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CERN LHC ‑271.3°C magnets tunafish sandwich

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#81 MrSkeptic

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Posted 05 April 2017 - 04:46 AM

A team of researchers has successfully taken a magnet from a decommissioned MRI scanner used by a Brisbane, Australia, hospital for scanning patients, and recycled it for use in an experiment at CERN’s ISOLDE facility.

The ISOLDE Solenoidal Spectrometer (ISS) project will design and construct instruments to explore the nuclear reactions that occur when stars explode in supernovae.

The decision was made to re-commission the 15-year-old magnet when it was discovered that building a new one could cost almost 1,250,000 CHF. Instead, the entire process of shipping and re-commissioning the retired MRI magnet was around 160 000 CHF (€149,500).

“Finding a suitable MRI magnet that can go up to a strength of 4 Tesla is not easy, but we found out about this Australian magnet from our collaborators at Argonne National Laboratory and it was exactly what we needed,” explains Professor Robert Page, of the University of Liverpool, who leads the international collaboration using the magnet.

ISOLDE is CERN’s radioactive ion beam facility, where they study the different properties of hundreds of atomic isotopes.

Once the superconducting magnet arrived at CERN, the cryogenics team got to work cooling it with liquid helium, to see if it was still capable of producing the strong fields required by the ISS project.

The project, will take beams of radioactive ions, produced by bombarding heavy nuclei with protons from the Proton Synchrotron Booster (PSB) at CERN, and fire them at a heavy hydrogen (deuterium) target inside the magnet itself. As the particles are fired at the target, neutrons are transferred to some particles to create ions with unusual numbers of protons and neutrons – these are the exotic ions studied at ISOLDE.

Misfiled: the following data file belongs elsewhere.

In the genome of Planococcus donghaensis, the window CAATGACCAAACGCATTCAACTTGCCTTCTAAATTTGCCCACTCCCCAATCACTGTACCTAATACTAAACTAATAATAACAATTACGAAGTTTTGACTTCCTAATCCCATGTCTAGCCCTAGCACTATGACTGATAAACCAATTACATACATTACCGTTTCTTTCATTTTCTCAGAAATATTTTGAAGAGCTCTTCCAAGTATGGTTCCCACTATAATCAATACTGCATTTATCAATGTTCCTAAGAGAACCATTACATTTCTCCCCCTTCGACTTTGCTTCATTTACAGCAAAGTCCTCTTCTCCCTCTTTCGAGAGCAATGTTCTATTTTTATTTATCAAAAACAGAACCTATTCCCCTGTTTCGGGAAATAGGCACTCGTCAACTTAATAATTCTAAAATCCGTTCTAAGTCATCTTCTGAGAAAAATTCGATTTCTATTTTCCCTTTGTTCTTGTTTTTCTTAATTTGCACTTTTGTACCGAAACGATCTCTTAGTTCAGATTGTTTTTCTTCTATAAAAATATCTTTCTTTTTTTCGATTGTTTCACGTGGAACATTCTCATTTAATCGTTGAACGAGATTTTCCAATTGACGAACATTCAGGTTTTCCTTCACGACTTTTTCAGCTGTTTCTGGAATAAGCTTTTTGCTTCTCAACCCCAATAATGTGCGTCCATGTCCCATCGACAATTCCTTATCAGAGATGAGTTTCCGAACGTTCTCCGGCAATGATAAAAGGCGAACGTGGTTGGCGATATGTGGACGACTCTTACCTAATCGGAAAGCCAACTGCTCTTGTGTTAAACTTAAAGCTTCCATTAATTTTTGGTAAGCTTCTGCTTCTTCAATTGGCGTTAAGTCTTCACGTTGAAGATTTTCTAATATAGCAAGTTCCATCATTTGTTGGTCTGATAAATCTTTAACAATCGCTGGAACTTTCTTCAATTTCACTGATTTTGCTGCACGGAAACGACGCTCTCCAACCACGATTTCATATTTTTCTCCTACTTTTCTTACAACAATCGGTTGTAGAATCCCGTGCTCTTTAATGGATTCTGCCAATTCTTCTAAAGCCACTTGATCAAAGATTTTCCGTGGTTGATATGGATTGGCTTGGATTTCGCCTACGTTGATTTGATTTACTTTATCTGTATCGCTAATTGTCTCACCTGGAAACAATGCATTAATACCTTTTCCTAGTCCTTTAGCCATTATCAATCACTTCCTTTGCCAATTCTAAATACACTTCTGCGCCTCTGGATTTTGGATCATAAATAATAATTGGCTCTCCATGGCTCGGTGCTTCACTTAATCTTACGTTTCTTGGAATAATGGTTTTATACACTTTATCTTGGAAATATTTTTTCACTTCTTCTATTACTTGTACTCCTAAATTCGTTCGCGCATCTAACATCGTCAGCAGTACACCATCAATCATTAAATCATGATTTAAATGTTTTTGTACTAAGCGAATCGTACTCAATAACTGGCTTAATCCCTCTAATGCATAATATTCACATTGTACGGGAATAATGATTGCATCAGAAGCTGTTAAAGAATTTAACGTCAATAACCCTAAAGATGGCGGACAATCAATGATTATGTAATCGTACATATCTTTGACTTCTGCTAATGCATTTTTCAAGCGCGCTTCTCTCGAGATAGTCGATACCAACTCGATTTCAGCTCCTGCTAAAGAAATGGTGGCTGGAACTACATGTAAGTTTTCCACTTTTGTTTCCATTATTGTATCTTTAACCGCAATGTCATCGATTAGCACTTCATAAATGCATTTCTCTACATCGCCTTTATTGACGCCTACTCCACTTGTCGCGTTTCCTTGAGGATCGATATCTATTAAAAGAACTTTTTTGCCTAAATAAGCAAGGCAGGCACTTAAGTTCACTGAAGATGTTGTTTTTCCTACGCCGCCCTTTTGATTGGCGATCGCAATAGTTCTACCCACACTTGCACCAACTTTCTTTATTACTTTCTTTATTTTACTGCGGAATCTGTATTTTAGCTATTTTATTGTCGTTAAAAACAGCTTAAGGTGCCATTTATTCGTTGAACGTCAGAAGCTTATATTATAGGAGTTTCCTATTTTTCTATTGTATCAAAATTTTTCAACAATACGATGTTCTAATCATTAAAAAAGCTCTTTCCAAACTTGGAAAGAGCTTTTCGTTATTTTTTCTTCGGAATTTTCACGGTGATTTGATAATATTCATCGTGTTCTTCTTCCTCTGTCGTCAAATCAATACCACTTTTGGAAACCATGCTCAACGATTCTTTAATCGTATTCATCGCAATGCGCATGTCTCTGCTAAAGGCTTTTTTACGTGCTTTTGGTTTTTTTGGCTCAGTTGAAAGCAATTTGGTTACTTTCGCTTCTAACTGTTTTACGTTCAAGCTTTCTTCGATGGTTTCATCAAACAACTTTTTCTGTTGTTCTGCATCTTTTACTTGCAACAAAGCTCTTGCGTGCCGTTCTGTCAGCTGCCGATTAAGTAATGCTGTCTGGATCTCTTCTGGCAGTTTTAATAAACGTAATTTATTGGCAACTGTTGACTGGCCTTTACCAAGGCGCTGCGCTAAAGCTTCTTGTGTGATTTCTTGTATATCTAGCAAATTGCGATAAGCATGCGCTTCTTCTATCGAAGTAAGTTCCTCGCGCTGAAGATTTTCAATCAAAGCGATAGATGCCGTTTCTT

But this process leaves protons without their neutron partner. The strong magnetic field from the MRI magnet causes these protons to spiral backwards and land, just nanoseconds later, on a silicon detector.

From the position of the proton on the detector and its energy, the energy levels of the exotic ions can be determined. In this way the team hopes to understand how the forces in atomic nuclei with differing numbers of protons and neutrons give rise to their very different properties, and how elements are created by supernovae.

The ISS project includes researchers from the University of Liverpool, STFC Daresbury Laboratory, the University of Manchester and the Katholieke Universiteit Leuven.

 

 

Now there's a great example of re-using something. Well done, you brainiacs. 


They said I could be anything, so I became a disappointment.

 

 


#82 ghostworks

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Posted 19 July 2018 - 03:38 AM

CERN’s nuclear physics facility, ISOLDE, has minted a new coin in its impressive collection of isotopes. The facility has forged neutron-rich isotopes of the element chromium for the first time, and in prodigious quantities. These isotopes were measured by the ISOLTRAP precision balance, which has been performing mass measurements at ISOLDE for the last 30 years.



#83 ghostworks

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Posted 19 July 2018 - 03:38 AM

What if, instead of a black and white X-ray picture, a doctor of a cancer patient had access to color images identifying the tissues being scanned?

https://home.cern/ab...cern-technology



#84 grep

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Posted 02 August 2018 - 12:57 AM

https://home.cern/ab...cern-technology

 

Oh, pictures of living meat. You could go to the butcher and pick out your fresh meat, based on the latest color x-rays.

"I'd like a cut from Cow # 3a please. Thanks."

Yum.


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#85 ghostworks

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Posted 07 August 2018 - 04:30 PM

The Deep Underground Neutrino Experiment is advancing technology commonly used in dark matter experiments—and scaling it up to record-breaking sizes.

 

"...the cathode of the field cage—the electrical component which draws the electrons towards the signal-recording pieces—must be operated at a mind-boggling voltage of around 600,000 volts. In addition, the CRPs must lie perfectly level at the border of the liquid and gas phases of argon and function stably, without sparking..."

 

 

 

 

https://www.symmetry...m_content=click







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